Domaine de Chevalier

Leoville Las-Cases*

Pavillon Rouge de Margaux

l’Eglise Clinet*

Grand Puy Lacoste

* Top 3

Very Good

Mouton Rothschild

Pontet Canet

Sociando Mallet

Leoville Barton

Langoa Barton


Rauzan Segla

Chapelle d’Ausone

Saint Pierre


Domaine de Chevalier

Haut Batailley





Petit l’Eglise


Of course, we haven’t tasted all of the wines that Bordeaux has to offer, and the above only applies to the top 150 or so Chateaux in Bordeaux. The remaining 90% of Chateaux will have found the vintage very difficult without the expensive harvesting teams and sorting equipment.

If you would like to be kept informed on any particular Chateaux during the campaign, please do let us know. Our regular updates will be going out throghout the course of the campaign: If you would prefer not to receive these, please do let us know.

 Categories: InvestmentBordeauxEn primeurBlogsValue

26 March 2014En Primeur 2013: Kick off

Ben Grosvenor

by Ben Grosvenor

An odd start to the 2013 En Primeur releases from Bordeaux, with one of their stars releasing well ahead of the rest.

We're due to head out there next week, along with the rest of the UK wine trade, to taste the wines. So, why couldn't they wait?

Pontet Canet have released their wine at the same price as last year, and told us that we cannot sell it for under £675 per case. No one's tasted it yet either.

We're offering the 2012 at £660 per case, and the 2007 at £500 per case. We have tasted the 2012 and loved it – in fact, we felt it was one of the best wines of the vintage, in our humble opinion, and also that of Neal Martin. The 2007 remains a great value Pontet Canet that's ready to be drunk now.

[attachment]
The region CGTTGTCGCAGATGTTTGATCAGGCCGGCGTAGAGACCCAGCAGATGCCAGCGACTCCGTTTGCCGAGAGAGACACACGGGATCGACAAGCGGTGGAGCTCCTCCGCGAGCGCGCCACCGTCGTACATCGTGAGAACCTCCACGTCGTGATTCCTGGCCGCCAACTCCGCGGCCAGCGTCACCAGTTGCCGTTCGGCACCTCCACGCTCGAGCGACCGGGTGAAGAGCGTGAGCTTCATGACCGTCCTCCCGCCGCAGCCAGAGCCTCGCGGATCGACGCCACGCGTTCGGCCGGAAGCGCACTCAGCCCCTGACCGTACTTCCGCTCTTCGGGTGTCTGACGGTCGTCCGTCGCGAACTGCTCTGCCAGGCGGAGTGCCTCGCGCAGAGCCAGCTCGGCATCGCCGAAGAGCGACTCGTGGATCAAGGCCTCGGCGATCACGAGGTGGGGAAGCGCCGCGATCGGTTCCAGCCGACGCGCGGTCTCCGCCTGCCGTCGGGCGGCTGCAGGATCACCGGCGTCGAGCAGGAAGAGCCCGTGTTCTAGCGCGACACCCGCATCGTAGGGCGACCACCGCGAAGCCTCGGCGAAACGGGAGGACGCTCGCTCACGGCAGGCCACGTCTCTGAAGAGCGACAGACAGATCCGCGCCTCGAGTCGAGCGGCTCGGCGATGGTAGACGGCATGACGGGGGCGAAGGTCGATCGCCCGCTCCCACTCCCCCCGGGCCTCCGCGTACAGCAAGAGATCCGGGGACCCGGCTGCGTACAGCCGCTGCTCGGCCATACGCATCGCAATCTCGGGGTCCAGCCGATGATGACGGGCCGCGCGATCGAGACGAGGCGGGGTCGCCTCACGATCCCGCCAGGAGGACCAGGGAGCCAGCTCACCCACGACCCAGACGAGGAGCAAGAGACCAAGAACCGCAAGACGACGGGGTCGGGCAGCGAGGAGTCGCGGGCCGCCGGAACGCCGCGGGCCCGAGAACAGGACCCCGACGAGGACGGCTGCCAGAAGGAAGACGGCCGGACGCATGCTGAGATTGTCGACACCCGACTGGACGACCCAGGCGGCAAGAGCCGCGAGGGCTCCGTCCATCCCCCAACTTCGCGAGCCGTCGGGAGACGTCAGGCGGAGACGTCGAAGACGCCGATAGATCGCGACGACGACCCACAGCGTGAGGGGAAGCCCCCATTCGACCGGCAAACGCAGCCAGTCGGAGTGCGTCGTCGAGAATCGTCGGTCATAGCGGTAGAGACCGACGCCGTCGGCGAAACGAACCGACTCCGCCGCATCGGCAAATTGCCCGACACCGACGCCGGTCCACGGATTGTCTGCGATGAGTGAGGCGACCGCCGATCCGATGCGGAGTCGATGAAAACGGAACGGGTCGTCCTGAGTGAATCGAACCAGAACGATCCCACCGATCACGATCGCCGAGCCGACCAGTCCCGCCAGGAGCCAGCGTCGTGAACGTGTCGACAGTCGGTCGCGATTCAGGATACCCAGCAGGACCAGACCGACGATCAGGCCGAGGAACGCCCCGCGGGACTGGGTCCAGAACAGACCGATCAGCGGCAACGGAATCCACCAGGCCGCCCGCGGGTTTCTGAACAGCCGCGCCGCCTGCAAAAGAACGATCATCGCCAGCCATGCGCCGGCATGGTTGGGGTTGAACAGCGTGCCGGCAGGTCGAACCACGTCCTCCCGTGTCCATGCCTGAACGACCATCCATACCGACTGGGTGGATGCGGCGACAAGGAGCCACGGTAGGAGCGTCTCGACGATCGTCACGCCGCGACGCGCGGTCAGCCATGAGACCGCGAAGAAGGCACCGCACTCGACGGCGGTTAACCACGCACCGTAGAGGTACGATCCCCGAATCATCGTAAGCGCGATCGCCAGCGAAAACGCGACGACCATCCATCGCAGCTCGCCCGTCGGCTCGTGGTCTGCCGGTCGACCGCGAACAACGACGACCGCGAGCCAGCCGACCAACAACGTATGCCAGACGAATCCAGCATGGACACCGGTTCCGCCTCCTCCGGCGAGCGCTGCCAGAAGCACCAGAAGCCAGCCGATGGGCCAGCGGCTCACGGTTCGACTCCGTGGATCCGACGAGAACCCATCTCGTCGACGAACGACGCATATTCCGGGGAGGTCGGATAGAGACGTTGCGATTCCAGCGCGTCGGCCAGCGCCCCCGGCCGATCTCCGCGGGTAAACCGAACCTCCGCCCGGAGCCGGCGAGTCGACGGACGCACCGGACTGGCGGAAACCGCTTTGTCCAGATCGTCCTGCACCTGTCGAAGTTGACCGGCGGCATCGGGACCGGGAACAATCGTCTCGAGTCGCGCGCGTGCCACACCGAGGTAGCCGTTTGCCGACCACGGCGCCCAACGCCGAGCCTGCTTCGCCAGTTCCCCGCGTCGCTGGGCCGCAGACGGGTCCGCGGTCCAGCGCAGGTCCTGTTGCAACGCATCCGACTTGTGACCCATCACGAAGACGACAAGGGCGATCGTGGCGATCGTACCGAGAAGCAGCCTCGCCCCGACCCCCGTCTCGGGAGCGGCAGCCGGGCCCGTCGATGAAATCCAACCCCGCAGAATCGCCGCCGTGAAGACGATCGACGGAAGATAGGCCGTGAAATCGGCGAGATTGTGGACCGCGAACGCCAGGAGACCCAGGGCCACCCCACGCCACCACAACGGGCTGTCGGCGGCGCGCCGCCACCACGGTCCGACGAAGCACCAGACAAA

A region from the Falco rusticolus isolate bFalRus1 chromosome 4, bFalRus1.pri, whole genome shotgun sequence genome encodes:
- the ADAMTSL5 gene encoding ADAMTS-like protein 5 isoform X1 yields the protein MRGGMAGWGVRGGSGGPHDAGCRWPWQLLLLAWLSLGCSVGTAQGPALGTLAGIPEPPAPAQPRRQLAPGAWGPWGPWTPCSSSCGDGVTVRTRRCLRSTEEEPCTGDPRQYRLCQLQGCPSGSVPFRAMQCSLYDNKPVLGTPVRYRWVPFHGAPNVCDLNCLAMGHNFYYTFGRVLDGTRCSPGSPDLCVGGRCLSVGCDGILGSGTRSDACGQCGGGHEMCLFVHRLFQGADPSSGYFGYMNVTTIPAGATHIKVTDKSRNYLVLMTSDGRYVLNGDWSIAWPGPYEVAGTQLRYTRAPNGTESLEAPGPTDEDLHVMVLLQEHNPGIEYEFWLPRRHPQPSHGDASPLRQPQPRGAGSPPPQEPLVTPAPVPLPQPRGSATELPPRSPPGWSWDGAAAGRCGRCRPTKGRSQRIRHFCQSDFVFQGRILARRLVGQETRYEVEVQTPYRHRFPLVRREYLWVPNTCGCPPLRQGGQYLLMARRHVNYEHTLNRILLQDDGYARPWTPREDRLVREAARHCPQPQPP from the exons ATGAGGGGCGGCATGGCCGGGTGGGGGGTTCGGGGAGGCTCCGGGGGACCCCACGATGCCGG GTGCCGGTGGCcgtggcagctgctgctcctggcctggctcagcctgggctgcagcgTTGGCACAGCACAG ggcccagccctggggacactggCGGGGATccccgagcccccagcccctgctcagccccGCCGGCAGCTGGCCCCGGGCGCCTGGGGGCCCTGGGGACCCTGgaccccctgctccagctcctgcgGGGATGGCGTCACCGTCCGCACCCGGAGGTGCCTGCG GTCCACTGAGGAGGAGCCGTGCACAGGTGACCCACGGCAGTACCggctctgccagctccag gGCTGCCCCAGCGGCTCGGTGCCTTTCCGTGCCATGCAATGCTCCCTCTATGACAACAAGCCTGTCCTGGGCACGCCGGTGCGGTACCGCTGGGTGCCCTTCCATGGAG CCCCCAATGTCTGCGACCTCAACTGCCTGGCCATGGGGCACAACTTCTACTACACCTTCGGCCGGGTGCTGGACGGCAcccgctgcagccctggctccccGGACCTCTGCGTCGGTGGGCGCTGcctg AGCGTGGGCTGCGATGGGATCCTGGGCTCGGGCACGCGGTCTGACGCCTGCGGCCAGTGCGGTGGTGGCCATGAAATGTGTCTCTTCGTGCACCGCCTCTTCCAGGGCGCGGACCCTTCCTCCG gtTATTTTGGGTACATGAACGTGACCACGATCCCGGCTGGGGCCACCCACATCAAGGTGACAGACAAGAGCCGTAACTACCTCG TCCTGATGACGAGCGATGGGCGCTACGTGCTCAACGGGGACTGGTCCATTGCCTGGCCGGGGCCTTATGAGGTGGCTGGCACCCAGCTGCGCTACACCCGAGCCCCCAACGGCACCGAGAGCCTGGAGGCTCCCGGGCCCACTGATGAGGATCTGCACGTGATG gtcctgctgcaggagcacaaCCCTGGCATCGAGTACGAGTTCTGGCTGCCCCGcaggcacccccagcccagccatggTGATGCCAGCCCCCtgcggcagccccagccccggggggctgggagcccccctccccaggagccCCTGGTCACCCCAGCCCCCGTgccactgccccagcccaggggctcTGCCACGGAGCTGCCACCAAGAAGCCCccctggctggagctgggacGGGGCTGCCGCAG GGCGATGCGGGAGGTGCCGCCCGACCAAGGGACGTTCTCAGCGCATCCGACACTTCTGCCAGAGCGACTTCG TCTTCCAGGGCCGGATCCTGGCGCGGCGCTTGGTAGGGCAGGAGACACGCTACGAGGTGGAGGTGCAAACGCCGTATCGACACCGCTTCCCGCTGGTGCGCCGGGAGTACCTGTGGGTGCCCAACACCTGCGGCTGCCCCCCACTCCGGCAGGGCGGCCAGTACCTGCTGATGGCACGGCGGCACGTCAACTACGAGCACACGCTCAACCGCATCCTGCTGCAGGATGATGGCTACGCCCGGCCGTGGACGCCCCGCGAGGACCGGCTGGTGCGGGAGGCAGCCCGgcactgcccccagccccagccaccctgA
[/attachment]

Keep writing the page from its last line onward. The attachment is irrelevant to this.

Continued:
The 2013 could be stellar, it could be a 100 pointer, after all, Pontet Canet's bio-dynamic & meticulous vineyard management makes it very difficult for them to produce a bad wine. But, no one's tasted it yet – so our advice would be to hang on (at least until there's some idea as to the quality), and if you'd like some brilliant Pontet Canet, for now, take the 2012, or the 2007 which is ready to drink...

Pontet Canet 2013 – £675/ case (12x75) EP
£70 per bottle inc. duty & VAT

No tasting notes available

Pontet Canet 2012 – £660/ case (12x75) EP
£68.46 per bottle inc. duty & VAT
What is a primeur report without one of Pauillac’s most dynamic estate? I made the trip through the rain to taste their 2012. A blend of 65% Cabernet Sauvignon, 4% Cabernet Franc, 1% Petit Verdot and 30% Merlot, the latter was cropped from 4th October and the Cabernet Sauvignon from 11th October, finishing six days later. The 50% of the crop once aged in new oak and one-year old barrels are now matured in concrete vats whilst 35% of the crop is aged in clay amphora quarried from their own vineyard. There is certainly great purity and terroir expression on the nose: blackberry, briary and background scents of fresh raspberry and cold stone. The definition is very impressive. The palate is interesting – quite different from the previous vintages. I love the tannins here – very fine but lending the Pontet-Canet great backbone It is utterly harmonious but I feel more understated, perhaps more controlled than recent vintages. The finish is much more introspective – a Pauillac politely informing you to go away and wait before bottling before making any judgement! This is a divine Pontet Canet – very succinct.
94-96 Points, Neal Martin
91-94 Points, Robert Parker

Pontet Canet 2007 – £500/ case (12x75) IB
£52.46 per bottle, inc duty & VAT
Tasted at Bordeaux Index’s Pontet-Canet dinner at The Ledbury. The 2007 continues to be a great Pauillac considering the vintage. Here the nose closed at first back opens up nicely with blackberry and graphite, less of the Margaux element that I noticed a few months ago. The palate has volume so atypical for the vintage with soft caressing tannins and a very harmonious blackcurrant, mulberry and vanilla tinged finish.
93 Points, Neal Martin
91-94 Points, Robert Parker

Offered subject to remaining unsold.

2013 shipping spring 2016;
2012 shipping spring 2015;
2007 shipping 3-4 weeks.

We look forward to hearing your thoughts

 Categories: InvestmentBordeauxEn primeurBlogsValue

18 March 2014Fear not: This is not Bordeaux 2009 & 2010